The prevalence of autism spectrum disorders has been steadily rising. About 1% of the world population has an autism spectrum disorder (ASD).
Neuroscience researchers at Autism Speaks, an autism advocacy organization in the United States, are experimenting with virtual reality headsets, which have been shown to help people with social attention problems. Users strap on the headsets and can witness a number of social interactions, such as a job interview, as well as body language, gaining exposure to new situations to further their communication skills.
"Virtual reality and avatar-based programs may be especially promising for people with autism who are uncomfortable in social interactions where subtle social cues are important," said Daniel Smith, senior director at Autism Speaks.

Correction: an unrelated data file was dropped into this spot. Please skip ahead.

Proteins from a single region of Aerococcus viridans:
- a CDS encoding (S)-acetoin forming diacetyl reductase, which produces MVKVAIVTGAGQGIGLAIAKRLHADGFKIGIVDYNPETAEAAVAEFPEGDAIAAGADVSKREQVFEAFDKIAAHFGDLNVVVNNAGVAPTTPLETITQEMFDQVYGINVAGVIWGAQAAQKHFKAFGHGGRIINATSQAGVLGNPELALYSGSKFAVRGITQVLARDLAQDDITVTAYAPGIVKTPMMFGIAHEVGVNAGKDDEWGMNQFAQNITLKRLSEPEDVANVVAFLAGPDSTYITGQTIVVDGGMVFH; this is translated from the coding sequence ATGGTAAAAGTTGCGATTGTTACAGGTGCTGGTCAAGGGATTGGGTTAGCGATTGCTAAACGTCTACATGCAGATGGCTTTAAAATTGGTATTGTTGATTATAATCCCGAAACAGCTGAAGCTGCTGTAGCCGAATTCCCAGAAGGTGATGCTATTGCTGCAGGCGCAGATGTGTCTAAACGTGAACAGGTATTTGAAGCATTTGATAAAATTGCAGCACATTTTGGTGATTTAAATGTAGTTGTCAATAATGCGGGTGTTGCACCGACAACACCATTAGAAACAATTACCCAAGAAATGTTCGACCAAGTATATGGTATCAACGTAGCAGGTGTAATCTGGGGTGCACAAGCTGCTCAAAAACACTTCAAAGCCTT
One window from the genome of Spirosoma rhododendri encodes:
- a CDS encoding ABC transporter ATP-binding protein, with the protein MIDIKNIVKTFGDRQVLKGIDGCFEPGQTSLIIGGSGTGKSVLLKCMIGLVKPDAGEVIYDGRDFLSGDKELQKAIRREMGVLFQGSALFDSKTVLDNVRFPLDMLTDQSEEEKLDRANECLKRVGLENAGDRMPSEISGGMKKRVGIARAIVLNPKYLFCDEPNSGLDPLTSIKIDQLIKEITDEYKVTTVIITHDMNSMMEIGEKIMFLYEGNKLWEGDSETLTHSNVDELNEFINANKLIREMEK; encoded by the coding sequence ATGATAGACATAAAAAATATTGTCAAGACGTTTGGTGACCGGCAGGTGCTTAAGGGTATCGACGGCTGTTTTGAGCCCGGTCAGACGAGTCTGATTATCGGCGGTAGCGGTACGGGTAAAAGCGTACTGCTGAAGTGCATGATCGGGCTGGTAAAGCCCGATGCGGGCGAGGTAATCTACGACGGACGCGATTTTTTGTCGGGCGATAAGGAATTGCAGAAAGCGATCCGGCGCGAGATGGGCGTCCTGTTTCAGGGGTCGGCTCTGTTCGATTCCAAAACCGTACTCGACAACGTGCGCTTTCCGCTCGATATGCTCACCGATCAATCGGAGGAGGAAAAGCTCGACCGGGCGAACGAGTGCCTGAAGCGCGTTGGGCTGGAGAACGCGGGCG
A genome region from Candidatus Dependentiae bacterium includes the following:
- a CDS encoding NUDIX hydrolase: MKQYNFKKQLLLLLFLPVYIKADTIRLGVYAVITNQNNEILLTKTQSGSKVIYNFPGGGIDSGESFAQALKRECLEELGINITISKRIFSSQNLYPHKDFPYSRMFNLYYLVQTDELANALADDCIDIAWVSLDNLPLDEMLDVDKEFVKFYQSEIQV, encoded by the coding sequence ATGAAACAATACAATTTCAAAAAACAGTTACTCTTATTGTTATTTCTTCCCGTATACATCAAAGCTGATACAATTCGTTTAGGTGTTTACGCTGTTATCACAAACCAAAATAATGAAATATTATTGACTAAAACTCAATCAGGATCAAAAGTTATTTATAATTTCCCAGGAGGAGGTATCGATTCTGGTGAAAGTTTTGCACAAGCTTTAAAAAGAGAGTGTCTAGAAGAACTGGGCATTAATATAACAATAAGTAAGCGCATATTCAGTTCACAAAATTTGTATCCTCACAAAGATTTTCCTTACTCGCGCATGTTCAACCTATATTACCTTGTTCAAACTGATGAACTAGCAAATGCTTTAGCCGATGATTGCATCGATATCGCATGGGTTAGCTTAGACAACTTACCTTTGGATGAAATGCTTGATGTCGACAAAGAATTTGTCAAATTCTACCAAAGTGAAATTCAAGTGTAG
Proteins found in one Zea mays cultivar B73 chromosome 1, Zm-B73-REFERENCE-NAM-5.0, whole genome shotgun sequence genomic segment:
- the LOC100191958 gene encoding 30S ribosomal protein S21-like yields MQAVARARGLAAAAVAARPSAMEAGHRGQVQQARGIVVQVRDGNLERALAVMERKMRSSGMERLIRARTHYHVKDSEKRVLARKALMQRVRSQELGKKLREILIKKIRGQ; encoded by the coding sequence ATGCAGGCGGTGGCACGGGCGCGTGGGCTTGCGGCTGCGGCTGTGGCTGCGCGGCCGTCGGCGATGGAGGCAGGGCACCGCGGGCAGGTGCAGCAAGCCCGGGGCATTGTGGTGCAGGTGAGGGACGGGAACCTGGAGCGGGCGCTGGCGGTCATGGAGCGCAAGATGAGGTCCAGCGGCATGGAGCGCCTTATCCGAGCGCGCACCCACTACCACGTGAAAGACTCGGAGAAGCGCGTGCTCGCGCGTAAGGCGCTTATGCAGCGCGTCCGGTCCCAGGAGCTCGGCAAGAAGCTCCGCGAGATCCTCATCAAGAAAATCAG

"Our early results are beginning to reveal a remarkable degree of malleability in the neural systems involved in social cognition in adults with ASD," said Dr. Daniel Yang, an Autism Speaks Meixner postdoctoral fellow.
The future looks bright for the growing body of VR research.
"The real progress that virtual reality will enable lies in the hands of the researchers, clinicians, educators and the motivated members of the autism community including parents, siblings and friends of individuals with autism," said Fred Shic, assistant professor at Yale School of Medicine's Child Study Center and director of the Yale Autism Program.